Recently in Network neutrality Category

Ars Technica Reports: Data caps a "crude and unfair tool" for easing online congestion: "Internet providers argue that they need to impose monthly data caps on their users in order to slay the "bandwidth hogs" running wild and free through their networks, goring ordinary users with their tusks when all those users want to do is view some funny cat pictures online after a tough day at the office. The idea is that a monthly quota can reduce the amount of network congestion during peak hours throughout the month. Fact or fiction?"

This is like limiting car ownership to reduce congestion, or imposing a gas tax. Sure it works in the crudest sense, but it is an atomic bomb where a precision bullet (congestion pricing or peak period quotas) would do.

The Undeath of Distance

Remember all that talk about the "Death of Distance". Well it turns out even in the supposedly distance-free internet wholesale market, distance still matters and is being suggested as a price differentiator. Connected Planet writes about: The return of distance-based pricing (for wholesale ISPs)? :

"Using just three or four service tiers could improve a wholesale ISP’s profit substantially, the researchers argue in a paper to be presented at the SIGCOMM conference in Toronto today.

The paper titled “How Many Tiers? Pricing in the Internet Transit Market” is based on data collected using a model developed by the research team. The researchers say their creation is the first economic model that takes real traffic data as an input to understand the impact of tiered, destination-based pricing on an ISP’s profit."

Obviously market differentiation and stratification is important, with more differentiators allowing producers to capture more value (and consumers less). And obviously the number of links that are traversed is associated with the underlying cost of infrastructure. The only question is whether the increased transaction costs outweigh the profits.

From ReadWriteWeb NY Transportation Authority Cites Schedules as Copyrighted Material

The NY MTA is trying to take-down an iPhone application that delivers train schedules. Another example of appalling over-reach on copyright. Presumably they will lose if this goes to court, buy why do they even bother?

All transit schedules (and traffic counts, and traffic signal timings, and any other transportation data you can imagine) should be free, open, and in a standard, documented, machine-readable format.

TCP Congestion

Via Slashdot: Fixing the unfairness of TCP congestion control

A nice article on the logic behind traffic management on the internet. If only we transportation engineers could simply drop packets (analogous to a helicopter vaporizing cars that were in queue?) The problem of course is that bandwidth use is not charged at marginal cost when it is in the congesting region, leading to overconsumption. The issue is the transaction costs associated with implementing a charging regime.

I recently finished an essay/paper on Network Neutrality.

The politically-charged notion of network neutrality came to the fore in 2005 and 2006, using analogy from transportation as one of the key tools in motivating arguments. This paper examines how the various notions around network neutrality (common carriage, regulation, price discrimination) have played out in the transportation sector, and suggests many of the current arguments fail to understand the nuances of how complex networks actually operate to serve the many demands placed on them.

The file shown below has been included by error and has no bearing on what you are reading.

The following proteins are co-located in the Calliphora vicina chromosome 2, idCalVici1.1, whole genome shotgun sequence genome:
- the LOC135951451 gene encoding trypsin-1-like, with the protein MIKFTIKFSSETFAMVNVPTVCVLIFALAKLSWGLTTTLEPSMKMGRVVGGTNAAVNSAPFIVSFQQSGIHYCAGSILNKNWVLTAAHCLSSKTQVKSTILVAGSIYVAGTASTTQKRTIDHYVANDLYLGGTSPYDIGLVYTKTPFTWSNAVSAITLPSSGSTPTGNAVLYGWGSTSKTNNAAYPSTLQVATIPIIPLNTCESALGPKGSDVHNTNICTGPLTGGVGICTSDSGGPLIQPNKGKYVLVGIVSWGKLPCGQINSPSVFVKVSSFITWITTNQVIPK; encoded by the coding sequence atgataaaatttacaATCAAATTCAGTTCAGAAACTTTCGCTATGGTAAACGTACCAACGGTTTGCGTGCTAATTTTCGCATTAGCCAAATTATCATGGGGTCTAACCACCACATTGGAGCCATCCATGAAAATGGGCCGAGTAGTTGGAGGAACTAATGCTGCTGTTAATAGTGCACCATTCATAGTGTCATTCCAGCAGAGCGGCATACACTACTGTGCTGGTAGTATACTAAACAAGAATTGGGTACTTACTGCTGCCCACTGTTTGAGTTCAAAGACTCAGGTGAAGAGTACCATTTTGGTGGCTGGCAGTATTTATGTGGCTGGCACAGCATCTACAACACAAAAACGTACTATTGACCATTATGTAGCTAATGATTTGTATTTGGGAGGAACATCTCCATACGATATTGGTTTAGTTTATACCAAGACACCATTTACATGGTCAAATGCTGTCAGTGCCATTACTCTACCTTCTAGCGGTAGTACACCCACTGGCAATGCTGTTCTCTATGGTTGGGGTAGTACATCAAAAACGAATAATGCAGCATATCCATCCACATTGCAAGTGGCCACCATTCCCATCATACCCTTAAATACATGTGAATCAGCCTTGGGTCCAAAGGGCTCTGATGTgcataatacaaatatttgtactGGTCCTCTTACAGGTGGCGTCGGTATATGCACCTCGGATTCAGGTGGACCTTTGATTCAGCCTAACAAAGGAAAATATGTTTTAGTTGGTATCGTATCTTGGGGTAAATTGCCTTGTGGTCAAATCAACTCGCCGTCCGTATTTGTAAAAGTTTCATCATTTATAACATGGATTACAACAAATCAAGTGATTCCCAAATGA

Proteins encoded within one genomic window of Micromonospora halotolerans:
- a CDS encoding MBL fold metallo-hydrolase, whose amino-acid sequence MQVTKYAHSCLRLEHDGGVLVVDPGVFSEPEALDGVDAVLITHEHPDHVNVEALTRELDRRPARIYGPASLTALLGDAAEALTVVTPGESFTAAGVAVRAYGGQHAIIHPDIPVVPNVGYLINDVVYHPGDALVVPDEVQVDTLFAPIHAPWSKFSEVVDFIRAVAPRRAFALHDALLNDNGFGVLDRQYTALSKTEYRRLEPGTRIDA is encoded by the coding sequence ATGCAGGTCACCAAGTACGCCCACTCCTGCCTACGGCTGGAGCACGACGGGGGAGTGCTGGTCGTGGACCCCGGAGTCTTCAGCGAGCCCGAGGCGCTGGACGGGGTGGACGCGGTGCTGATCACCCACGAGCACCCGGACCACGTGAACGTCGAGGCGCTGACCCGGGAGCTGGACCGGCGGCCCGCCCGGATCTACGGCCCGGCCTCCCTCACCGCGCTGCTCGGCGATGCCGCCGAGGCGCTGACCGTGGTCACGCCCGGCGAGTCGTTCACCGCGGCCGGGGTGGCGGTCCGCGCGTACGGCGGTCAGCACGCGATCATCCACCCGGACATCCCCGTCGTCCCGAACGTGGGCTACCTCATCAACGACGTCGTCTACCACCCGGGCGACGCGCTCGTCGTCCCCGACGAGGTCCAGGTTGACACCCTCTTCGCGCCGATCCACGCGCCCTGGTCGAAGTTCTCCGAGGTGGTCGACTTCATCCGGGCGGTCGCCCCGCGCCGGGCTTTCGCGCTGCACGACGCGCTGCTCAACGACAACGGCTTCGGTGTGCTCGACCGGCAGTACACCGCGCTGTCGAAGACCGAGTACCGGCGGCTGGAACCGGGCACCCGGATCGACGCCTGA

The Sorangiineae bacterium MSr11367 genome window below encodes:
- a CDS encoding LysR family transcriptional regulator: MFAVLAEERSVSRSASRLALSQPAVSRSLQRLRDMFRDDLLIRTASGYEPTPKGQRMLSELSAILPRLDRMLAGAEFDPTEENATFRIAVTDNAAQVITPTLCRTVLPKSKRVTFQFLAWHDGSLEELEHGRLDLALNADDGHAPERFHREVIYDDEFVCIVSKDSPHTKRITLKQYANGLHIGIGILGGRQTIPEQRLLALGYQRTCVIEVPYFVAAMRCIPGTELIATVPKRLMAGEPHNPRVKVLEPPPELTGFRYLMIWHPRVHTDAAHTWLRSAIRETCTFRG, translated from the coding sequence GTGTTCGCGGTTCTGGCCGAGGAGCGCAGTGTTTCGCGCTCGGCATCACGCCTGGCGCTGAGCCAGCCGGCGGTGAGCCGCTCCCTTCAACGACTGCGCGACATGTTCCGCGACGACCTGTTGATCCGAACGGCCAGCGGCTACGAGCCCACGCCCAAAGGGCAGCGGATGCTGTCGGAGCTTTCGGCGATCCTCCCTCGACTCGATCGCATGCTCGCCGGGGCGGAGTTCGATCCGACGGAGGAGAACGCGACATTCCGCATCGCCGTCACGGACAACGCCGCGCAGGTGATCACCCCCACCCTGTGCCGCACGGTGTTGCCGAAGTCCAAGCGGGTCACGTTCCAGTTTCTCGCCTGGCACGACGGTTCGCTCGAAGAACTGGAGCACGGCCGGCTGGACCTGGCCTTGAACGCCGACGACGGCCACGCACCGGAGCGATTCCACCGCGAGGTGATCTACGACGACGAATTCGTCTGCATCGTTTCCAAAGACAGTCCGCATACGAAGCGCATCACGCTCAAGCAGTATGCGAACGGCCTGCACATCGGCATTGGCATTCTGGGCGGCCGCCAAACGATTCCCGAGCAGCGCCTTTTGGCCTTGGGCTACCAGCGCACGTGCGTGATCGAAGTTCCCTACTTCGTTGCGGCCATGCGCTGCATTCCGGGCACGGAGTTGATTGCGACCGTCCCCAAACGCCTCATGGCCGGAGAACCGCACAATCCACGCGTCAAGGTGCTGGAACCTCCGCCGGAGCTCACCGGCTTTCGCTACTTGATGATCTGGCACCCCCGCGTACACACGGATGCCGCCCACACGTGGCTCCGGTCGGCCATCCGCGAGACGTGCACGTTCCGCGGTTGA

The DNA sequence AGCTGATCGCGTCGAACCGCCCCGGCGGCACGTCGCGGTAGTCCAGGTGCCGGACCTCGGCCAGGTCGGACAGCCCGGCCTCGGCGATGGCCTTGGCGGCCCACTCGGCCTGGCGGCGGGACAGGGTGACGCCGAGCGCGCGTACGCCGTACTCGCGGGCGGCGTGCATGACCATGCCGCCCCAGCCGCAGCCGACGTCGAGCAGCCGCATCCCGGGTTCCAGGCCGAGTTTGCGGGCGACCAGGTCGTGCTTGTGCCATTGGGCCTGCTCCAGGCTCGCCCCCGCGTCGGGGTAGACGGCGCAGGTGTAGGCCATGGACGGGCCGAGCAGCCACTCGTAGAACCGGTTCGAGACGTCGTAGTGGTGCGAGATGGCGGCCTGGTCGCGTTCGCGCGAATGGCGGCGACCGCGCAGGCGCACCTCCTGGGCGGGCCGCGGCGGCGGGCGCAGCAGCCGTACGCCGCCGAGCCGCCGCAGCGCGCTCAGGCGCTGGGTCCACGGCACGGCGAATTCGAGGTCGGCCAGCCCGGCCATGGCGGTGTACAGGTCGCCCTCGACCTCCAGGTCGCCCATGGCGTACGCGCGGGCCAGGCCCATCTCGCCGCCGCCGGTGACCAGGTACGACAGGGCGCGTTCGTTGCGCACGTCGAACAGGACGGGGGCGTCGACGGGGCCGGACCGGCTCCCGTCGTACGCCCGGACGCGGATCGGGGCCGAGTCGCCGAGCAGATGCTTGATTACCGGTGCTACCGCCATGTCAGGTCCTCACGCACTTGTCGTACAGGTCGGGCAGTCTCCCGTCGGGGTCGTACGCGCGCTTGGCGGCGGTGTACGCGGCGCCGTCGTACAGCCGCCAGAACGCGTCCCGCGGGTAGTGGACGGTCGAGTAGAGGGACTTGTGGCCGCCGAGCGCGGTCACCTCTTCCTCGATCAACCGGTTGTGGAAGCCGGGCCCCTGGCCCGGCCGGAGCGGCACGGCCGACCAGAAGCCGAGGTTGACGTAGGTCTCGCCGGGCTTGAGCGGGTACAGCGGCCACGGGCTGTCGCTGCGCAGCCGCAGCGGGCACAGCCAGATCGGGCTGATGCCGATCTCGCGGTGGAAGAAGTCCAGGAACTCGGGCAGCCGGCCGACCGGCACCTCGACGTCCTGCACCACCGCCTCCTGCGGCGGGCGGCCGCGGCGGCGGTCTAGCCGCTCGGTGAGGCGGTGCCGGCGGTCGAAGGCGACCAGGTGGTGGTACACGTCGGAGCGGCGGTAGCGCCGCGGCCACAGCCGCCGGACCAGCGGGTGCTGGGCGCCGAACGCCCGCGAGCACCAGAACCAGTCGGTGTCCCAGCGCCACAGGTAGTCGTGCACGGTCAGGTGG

The full document can be downloaded here

It has been published
Levinson, David (2009) Network Neutrality: Lessons from Transportation. Review of Network Economics 8(1) 13-21 [DOWNLOAD]

There has been a lot of discussion about "network neutrality" as being a core property of internet service. This discussion includes a number of inter-related concepts, which not every advocate agrees to. In particular, the wikipedia article on the subject identifies:

"* Non-discrimination means that all traffic over the network (typically or exclusively digital packets or bits) is treated the same by the network, including the traffic originating with the network operator. This principle of 'bit parity' means that all bits are treated as 'just bits', and no bit traffic is prioritized over other bits, and none is hampered or disabled.

* Interconnection means that network operators have both a duty of interconnection and a right of interconnection to any other network operator. Networks must be constructed so that there are a reasonable number of accessible interconnect points; that traffic is carried to and from rival networks at reasonable rates; and that the network is built with sufficient excess capacity to accomodate the reasonably foreseeable traffic that may be presented at the head-ends or peering points. Without a right of interconnection, there is no network.

* Access means that any end user can connect to any other end-user. End users may be people, but the term could also mean devices (modems, routers, switches) or even other networks. Access means that a piece of content, say, an email message, has a right to enter the network, and if properly addressed, be received by the other end user, even if said user is on another network. In other words, traffic can begin at any point on the network and be delivered to any other point."

David Levinson

Network Reliability in Practice

Evolving Transportation Networks

Place and Plexus

The Transportation Experience

Access to Destinations

Assessing the Benefits and Costs of Intelligent Transportation Systems

Financing Transportation Networks

View David Levinson's profile on LinkedIn

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